Monday, January 31, 2005

Republicans to America: You're Morons

There's a document floating around the Web, which Josh Marshall has up at, that it really funny. It's a 103-pagecongressional pamphlet, circulated among Republicans who want to privatize Social Security and there's a section called: "Communicating Social Security Reform" which tells you just what they think of us.

One tip: "Keep the numbers small: Your audience doesn't know how trillions and billions differ. They know these numbers are large, but not how large nor how many billions make a trillion. Boil the numbers down to "your family's share." Also avoid percentages; your audience will try to calculate them in their head -- no easy task while listening to a speech -- and many will do it incorrectly."

Then bounce your head from shoulder to shoulder, giggle and say "Math is hard!"

Thursday, January 27, 2005

Forbes on Fox Appearance... Iraq & Social Security

Hey gang,

I'll be on Forbes on Fox this Saturday, as part of a panel including Steve Forbes and legendary Forbes editor Jim Michaels. The topic, which I believe will be stated as if it's a fact is: "The Iraqi elections are a big win for Bush and will give him momentum to push through his domestic policies, especially his Social Security phase-out." Well, they will never call it a "Social Security phase-out" but that's what it is. I'll just be on that one segment, by the way, so if you watch and you see me and you don't want to watch any more, well, flip away because there will be no more me.

It sounds like it will be a political process argument. Bush gets elections in Iraq, all the anti-war folk lose face and have to back Bush's other agendas.

I don't know how much time I'll get to speak because I haven't been on a panel with Steve Forbes before. To be fair, Steve owns the company that's given me a good job and lets me get on TV to blabber in the first place, so don't expect me to be cutting him off.

But, here's the argument I hope to make tomorrow: The elections in Iraq are not an end, the violence won't stop and to claim they will bring peace is to be as naive to have claimed "Mission Accomplished" when Bush did that the first time. On the Social Security front, Bush can't even get the Iraq hawks in line. Republicans in the House and Senate like Arlen Specter and Olympia Snowe are already on record as havin grave doubts about the Bush privatization proposal. In the end, the best Bush can hope for the Iraqi elections is that they don't spark a civil war and even if they go flawlessly, it's no help to him on Social Security -- he might never need to run for office again, but his allies in the House and Senate do.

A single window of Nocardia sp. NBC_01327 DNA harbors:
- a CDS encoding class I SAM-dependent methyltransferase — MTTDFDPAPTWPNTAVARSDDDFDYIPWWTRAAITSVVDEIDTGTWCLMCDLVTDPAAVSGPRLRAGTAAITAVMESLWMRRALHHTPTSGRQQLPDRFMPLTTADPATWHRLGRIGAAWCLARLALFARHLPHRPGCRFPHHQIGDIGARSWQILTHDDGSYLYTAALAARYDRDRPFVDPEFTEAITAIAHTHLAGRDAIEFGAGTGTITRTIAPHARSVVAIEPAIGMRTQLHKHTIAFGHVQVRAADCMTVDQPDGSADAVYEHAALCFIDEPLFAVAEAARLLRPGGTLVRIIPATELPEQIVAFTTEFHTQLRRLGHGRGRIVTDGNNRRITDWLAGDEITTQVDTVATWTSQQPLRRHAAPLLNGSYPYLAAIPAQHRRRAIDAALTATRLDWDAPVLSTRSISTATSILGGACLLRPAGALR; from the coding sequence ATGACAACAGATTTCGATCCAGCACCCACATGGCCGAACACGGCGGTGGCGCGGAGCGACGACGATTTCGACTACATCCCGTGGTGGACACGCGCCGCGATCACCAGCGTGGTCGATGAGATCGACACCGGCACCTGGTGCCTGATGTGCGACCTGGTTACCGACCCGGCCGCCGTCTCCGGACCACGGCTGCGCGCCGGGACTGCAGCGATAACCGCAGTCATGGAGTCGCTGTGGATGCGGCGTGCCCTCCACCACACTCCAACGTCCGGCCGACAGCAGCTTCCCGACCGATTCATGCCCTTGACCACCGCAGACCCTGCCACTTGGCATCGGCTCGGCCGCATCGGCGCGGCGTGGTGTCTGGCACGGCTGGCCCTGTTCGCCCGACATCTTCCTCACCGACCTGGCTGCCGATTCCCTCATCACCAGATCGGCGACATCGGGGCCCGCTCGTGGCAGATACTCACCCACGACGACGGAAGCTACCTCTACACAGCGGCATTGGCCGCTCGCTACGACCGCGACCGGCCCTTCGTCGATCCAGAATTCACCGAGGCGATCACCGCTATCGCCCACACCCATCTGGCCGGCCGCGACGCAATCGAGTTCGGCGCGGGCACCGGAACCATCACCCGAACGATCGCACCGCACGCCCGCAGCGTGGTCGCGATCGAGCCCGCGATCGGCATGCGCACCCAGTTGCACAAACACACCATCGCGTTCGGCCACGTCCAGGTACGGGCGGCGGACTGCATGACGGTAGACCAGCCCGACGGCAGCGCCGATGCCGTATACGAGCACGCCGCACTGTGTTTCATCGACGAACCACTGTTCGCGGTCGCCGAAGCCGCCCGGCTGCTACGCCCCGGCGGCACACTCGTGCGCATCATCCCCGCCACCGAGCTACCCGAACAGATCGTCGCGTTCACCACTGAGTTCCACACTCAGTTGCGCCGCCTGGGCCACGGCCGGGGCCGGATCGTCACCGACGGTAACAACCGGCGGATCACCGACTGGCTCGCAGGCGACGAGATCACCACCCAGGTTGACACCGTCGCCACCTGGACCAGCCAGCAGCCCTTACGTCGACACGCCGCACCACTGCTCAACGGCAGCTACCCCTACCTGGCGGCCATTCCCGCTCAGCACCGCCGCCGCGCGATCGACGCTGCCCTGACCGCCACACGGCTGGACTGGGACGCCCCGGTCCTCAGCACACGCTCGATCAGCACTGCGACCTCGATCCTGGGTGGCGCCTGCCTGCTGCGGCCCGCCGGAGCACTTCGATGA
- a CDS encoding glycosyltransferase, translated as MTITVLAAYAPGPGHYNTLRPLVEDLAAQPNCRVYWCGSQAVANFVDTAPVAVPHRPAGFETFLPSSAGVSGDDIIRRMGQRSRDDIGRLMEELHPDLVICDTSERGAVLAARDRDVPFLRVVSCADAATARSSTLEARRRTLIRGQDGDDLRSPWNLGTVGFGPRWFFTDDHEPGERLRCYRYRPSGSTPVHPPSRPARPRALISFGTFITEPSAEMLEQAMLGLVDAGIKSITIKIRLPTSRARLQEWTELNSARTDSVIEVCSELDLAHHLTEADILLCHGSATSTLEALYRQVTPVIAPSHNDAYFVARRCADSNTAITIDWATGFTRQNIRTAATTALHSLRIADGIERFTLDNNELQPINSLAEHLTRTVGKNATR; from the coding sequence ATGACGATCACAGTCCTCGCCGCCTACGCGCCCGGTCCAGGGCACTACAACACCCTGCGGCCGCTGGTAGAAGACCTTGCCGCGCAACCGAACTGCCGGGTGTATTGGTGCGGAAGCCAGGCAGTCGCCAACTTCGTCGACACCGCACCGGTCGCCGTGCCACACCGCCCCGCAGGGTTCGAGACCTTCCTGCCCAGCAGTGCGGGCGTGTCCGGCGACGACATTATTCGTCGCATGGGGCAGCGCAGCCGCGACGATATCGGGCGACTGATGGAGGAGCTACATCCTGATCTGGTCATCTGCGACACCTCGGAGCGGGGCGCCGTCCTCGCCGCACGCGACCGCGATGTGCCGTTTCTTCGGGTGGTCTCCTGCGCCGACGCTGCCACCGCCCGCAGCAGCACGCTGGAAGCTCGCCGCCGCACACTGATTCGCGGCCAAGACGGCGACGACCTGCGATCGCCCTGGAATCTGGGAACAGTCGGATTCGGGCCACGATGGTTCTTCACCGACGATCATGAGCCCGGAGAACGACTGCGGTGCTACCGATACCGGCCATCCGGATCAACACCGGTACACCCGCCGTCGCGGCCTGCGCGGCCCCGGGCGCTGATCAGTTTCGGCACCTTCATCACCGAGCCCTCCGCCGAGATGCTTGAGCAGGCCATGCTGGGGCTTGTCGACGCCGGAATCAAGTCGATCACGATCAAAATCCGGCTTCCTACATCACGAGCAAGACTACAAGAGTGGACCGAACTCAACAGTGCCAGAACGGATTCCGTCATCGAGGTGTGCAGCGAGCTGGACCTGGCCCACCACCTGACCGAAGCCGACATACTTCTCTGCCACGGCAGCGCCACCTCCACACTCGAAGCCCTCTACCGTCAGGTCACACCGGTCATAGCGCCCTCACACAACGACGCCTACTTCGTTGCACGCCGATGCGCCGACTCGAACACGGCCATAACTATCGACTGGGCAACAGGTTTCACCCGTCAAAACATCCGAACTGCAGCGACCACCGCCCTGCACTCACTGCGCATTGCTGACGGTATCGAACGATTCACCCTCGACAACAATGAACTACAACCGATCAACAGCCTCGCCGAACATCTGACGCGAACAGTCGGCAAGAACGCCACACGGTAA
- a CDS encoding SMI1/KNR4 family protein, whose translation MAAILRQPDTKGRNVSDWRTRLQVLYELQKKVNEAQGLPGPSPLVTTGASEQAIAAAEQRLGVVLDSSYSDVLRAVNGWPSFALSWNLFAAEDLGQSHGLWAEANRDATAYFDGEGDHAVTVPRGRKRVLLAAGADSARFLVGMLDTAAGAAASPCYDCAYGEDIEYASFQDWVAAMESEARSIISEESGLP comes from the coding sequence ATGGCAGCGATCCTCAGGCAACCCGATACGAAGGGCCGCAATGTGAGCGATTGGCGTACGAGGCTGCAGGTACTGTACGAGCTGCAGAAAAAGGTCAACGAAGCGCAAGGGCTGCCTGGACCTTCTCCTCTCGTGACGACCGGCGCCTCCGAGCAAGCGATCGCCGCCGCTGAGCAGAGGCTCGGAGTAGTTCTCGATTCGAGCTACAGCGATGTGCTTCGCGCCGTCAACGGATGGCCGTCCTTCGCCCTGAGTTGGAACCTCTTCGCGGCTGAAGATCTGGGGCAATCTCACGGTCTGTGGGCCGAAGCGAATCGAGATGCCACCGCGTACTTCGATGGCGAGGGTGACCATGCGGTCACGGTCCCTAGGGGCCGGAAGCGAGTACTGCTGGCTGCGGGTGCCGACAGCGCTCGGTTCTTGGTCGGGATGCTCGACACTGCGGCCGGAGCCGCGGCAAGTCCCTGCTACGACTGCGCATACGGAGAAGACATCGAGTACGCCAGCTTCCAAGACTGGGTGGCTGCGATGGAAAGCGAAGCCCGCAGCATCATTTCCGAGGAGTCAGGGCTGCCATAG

Hopeully, I'll be able to condense that message and deliver it at the taping tomorrow. If I can't, you all need to let me know. A blog like this, and even the pages of Forbes, give me the space I need to elaborate my point of view. TV doesn't and yet TV is where I can have some impact.

Wednesday, January 26, 2005

Those damned Lesbian cartoons!

In the PBS series "Postcards from Buster" a bunny tours the United States and tells kids what life is like in different places. Unfortunately, Buster decided to drop by Vermont, where civil unions for same sex couples are legal. Education Secretary Margaret Spellings rather idiotically thinks that's wrong, because, paraphrases the Houston Chronicle "many parents would not want children exposed to such lifestyles."

Nobody ever asks how many parents would like their children exposed to the actual world, or whether those parents pay taxes that go towards the Education Secretary's bloated salary, or even if they have an opinion at all.